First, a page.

Divrigi is in central eastern Anatolia, in the mountains south-east of Sivas. It is isolated and difficult to get to, yet is home to one of the most richly decorated medieval Seljuk complexes (the Great Mosque and Hospital of 1229), in addition to other notable buildings. The town lies at the mouth of a gorge, above which is the citadel.
Because of its remote location, many buildings in Divrigi have come through the centuries unaltered. One example is the Citadel Mosque, built for Shahanshah in 1180 by the architect Hasan bin Firuz of Maragha. The plan is based on the Christian basilica, in that it is a long rectangle formed by a central vaulted aisle with two side aisles, each covered by four domes. The tile decoration above the door arch is among the first in Anatolia. The mosque is constructed of a mixture of brick and stone.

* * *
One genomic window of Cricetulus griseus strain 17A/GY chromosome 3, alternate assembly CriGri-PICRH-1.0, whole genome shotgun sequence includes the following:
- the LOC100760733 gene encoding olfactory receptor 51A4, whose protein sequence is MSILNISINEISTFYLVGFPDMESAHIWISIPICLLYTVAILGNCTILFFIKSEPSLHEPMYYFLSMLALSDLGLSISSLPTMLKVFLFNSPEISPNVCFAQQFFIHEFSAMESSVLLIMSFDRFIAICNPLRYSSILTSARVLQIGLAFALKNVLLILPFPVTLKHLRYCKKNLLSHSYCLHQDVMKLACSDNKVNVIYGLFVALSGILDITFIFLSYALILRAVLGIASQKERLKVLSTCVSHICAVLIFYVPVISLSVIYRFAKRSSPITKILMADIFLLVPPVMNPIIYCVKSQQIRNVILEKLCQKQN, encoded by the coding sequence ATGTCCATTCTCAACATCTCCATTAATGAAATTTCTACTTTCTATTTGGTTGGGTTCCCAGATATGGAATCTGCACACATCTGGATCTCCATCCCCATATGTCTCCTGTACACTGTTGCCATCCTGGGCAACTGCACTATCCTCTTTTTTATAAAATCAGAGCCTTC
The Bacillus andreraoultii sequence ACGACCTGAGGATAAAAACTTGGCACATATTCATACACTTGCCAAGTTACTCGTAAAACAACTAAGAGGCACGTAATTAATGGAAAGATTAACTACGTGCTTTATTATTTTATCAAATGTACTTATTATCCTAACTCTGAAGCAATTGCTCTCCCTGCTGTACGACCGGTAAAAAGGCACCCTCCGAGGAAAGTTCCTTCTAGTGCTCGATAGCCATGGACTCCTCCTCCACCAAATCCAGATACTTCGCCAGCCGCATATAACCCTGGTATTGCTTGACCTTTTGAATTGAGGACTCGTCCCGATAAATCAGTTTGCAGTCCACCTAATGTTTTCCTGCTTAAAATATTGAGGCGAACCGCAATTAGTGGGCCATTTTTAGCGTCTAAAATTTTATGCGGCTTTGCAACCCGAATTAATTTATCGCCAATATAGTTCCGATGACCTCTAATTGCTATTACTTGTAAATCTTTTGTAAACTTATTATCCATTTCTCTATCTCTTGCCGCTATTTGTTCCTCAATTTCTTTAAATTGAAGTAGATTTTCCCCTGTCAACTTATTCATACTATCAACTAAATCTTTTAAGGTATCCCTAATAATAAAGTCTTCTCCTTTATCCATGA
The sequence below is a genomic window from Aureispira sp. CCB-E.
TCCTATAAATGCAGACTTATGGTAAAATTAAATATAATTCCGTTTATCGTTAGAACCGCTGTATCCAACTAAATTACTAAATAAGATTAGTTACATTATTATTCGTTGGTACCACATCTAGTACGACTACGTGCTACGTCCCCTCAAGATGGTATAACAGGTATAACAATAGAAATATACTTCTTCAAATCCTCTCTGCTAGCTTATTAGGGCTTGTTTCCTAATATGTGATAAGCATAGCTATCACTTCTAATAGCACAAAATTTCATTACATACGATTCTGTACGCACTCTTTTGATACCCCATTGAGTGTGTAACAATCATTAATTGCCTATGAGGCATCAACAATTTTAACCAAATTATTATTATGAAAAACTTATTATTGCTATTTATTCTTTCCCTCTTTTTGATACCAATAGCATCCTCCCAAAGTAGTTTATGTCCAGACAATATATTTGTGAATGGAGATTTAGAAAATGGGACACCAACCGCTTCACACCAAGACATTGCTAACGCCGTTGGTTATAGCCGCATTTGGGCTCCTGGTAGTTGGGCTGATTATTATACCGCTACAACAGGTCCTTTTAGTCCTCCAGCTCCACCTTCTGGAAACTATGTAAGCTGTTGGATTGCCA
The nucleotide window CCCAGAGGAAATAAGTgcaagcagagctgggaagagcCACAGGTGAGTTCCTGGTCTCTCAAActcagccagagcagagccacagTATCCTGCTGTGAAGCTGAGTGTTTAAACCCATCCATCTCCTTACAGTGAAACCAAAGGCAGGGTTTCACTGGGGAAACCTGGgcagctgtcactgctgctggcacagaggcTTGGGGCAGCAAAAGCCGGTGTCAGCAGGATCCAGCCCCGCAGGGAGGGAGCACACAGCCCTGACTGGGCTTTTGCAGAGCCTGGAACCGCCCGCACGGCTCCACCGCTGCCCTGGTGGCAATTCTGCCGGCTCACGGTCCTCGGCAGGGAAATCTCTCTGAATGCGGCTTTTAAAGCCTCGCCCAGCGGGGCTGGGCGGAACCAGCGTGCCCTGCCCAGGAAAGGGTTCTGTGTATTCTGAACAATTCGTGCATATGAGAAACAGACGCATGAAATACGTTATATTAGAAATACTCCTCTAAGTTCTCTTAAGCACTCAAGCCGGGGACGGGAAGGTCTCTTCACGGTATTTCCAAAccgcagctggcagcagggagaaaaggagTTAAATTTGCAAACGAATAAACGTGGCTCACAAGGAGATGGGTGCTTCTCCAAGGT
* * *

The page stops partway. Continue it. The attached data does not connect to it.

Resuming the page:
The citadel mosque is within the still well-defined outline of the citadel walls, which likely date from Ahmed Shah's construction about 1230. In the town are a number of medieval mausolea. Across the river, on the opposite side of the gorge from the citadel, is a small Ottoman castle, the Kesdogan Kale.
Aslanapa, Oktay. Turkish Art and Architecture. New York: Praeger, 1971.
Sinclair, T. A. Eastern Turkey: an architectural and archaeological survey. London: The Pindar Press, 1989.